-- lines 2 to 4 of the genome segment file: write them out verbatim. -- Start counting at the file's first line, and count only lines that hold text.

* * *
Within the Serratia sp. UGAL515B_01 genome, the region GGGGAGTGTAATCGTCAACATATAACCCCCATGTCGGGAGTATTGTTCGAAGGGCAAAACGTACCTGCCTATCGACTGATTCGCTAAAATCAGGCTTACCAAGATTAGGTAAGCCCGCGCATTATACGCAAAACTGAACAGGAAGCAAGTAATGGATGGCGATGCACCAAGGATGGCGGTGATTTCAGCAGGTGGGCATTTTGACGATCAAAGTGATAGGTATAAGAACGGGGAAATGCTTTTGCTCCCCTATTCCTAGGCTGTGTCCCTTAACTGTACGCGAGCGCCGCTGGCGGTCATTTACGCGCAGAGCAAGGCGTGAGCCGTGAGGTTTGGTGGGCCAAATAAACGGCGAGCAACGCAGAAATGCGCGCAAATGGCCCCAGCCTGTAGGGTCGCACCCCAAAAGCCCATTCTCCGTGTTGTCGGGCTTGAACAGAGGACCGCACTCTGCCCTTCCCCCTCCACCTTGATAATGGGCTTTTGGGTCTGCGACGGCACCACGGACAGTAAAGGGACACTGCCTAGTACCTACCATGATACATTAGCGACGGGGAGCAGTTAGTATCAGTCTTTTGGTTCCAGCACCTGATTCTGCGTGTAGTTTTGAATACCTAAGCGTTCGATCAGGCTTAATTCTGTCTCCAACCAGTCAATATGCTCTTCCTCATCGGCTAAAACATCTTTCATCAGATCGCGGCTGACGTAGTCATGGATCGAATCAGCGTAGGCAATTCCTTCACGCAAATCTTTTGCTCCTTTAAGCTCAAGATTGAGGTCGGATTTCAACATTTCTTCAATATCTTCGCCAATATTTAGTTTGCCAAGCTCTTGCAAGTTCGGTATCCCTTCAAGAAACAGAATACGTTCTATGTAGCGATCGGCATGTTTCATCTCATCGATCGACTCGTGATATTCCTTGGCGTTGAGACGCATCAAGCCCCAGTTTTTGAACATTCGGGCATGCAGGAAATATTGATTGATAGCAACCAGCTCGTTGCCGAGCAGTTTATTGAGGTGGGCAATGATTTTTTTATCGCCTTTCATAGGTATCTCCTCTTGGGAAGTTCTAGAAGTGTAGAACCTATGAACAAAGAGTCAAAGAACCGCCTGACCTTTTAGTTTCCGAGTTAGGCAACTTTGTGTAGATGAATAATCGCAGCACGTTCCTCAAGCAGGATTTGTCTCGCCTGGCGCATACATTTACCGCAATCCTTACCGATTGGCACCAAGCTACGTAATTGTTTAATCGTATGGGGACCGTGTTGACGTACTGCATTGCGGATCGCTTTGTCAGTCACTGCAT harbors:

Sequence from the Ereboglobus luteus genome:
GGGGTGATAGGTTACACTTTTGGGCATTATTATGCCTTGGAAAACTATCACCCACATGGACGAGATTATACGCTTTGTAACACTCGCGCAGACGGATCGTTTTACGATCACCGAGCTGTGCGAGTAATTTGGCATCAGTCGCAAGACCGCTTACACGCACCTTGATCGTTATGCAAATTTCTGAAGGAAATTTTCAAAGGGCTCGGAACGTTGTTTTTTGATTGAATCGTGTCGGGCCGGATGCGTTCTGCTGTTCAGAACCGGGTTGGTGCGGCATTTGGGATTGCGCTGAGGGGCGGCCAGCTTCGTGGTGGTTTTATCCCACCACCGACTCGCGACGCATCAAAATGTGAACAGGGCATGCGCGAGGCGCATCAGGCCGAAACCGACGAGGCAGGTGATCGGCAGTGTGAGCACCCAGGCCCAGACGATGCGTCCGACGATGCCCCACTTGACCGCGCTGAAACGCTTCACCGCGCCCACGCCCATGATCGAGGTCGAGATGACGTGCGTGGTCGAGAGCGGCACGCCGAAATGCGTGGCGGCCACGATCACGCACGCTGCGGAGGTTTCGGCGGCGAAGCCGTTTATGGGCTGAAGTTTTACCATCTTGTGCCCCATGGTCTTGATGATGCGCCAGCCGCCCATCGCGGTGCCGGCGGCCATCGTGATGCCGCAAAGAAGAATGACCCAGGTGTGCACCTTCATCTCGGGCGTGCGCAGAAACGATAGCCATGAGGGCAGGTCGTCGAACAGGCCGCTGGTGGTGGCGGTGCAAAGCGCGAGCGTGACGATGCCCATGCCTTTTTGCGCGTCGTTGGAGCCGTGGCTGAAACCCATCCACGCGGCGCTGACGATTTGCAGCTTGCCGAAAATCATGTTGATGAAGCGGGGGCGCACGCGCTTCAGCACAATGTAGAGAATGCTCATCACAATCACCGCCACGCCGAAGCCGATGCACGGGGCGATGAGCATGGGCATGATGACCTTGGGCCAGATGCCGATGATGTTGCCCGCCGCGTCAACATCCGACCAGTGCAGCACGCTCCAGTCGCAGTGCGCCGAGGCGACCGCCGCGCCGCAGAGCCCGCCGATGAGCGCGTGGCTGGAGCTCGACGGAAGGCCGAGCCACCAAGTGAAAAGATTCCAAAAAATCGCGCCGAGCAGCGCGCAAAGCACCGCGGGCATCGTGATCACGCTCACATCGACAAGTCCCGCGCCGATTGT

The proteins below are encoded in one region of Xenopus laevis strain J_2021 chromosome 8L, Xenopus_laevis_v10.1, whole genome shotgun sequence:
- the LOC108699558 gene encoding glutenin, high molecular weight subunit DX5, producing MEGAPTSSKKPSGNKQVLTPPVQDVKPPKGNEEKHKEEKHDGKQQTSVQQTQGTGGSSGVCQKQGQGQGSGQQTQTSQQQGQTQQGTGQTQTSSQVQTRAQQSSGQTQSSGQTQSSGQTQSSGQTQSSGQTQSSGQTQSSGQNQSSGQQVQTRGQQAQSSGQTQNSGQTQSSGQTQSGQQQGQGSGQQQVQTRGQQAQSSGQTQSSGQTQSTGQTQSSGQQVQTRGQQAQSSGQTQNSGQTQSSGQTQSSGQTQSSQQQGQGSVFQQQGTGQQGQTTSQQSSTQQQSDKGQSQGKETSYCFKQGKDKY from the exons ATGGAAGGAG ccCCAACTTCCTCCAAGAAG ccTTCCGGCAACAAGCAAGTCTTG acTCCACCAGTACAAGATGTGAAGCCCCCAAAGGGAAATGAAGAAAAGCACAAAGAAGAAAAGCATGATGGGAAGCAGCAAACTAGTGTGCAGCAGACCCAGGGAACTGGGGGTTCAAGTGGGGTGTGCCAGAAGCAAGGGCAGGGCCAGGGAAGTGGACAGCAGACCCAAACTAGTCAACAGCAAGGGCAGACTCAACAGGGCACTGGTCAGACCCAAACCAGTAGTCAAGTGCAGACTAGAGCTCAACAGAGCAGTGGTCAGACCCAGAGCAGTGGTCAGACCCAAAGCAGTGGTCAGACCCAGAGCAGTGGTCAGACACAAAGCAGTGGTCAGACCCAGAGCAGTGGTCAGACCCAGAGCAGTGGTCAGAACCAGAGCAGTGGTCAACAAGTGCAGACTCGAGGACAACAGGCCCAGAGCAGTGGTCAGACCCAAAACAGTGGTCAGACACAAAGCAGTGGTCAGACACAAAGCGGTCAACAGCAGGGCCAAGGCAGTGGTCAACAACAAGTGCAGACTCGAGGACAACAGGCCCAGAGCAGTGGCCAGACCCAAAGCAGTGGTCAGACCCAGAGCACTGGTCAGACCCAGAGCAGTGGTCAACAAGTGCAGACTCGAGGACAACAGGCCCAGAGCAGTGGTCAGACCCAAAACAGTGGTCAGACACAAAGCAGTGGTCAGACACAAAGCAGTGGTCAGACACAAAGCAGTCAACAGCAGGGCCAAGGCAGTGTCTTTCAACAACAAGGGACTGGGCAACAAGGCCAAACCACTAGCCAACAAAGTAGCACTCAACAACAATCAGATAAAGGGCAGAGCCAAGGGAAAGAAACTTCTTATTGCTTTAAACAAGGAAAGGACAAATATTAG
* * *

Sequence from the Ereboglobus luteus genome:
GGGGTGATAGGTTACACTTTTGGGCATTATTATGCCTTGGAAAACTATCACCCACATGGACGAGATTATACGCTTTGTAACACTCGCGCAGACGGATCGTTTTACGATCACCGAGCTGTGCGAGTAATTTGGCATCAGTCGCAAGACCGCTTACACGCACCTTGATCGTTATGCAAATTTCTGAAGGAAATTTTCAAAGGGCTCGGAACGTTGTTTTTTGATTGAATCGTGTCGGGCCGGATGCGTTCTGCTGTTCAGAACCGGGTTGGTGCGGCATTTGGGATTGCGCTGAGGGGCGGCCAGCTTCGTGGTGGTTTTATCCCACCACCGACTCGCGACGCATCAAAATGTGAACAGGGCATGCGCGAGGCGCATCAGGCCGAAACCGACGAGGCAGGTGATCGGCAGTGTGAGCACCCAGGCCCAGACGATGCGTCCGACGATGCCCCACTTGACCGCGCTGAAACGCTTCACCGCGCCCACGCCCATGATCGAGGTCGAGATGACGTGCGTGGTCGAGAGCGGCACGCCGAAATGCGTGGCGGCCACGATCACGCACGCTGCGGAGGTTTCGGCGGCGAAGCCGTTTATGGGCTGAAGTTTTACCATCTTGTGCCCCATGGTCTTGATGATGCGCCAGCCGCCCATCGCGGTGCCGGCGGCCATCGTGATGCCGCAAAGAAGAATGACCCAGGTGTGCACCTTCATCTCGGGCGTGCGCAGAAACGATAGCCATGAGGGCAGGTCGTCGAACAGGCCGCTGGTGGTGGCGGTGCAAAGCGCGAGCGTGACGATGCCCATGCCTTTTTGCGCGTCGTTGGAGCCGTGGCTGAAACCCATCCACGCGGCGCTGACGATTTGCAGCTTGCCGAAAATCATGTTGATGAAGCGGGGGCGCACGCGCTTCAGCACAATGTAGAGAATGCTCATCACAATCACCGCCACGCCGAAGCCGATGCACGGGGCGATGAGCATGGGCATGATGACCTTGGGCCAGATGCCGATGATGTTGCCCGCCGCGTCAACATCCGACCAGTGCAGCACGCTCCAGTCGCAGTGCGCCGAGGCGACCGCCGCGCCGCAGAGCCCGCCGATGAGCGCGTGGCTGGAGCTCGACGGAAGGCCGAGCCACCAAGTGAAAAGATTCCAAAAAATCGCGCCGAGCAGCGCGCAAAGCACCGCGGGCATCGTGATCACGCTCACATCGACAAGTCCCGCGCCGATTGT

The proteins below are encoded in one region of Xenopus laevis strain J_2021 chromosome 8L, Xenopus_laevis_v10.1, whole genome shotgun sequence: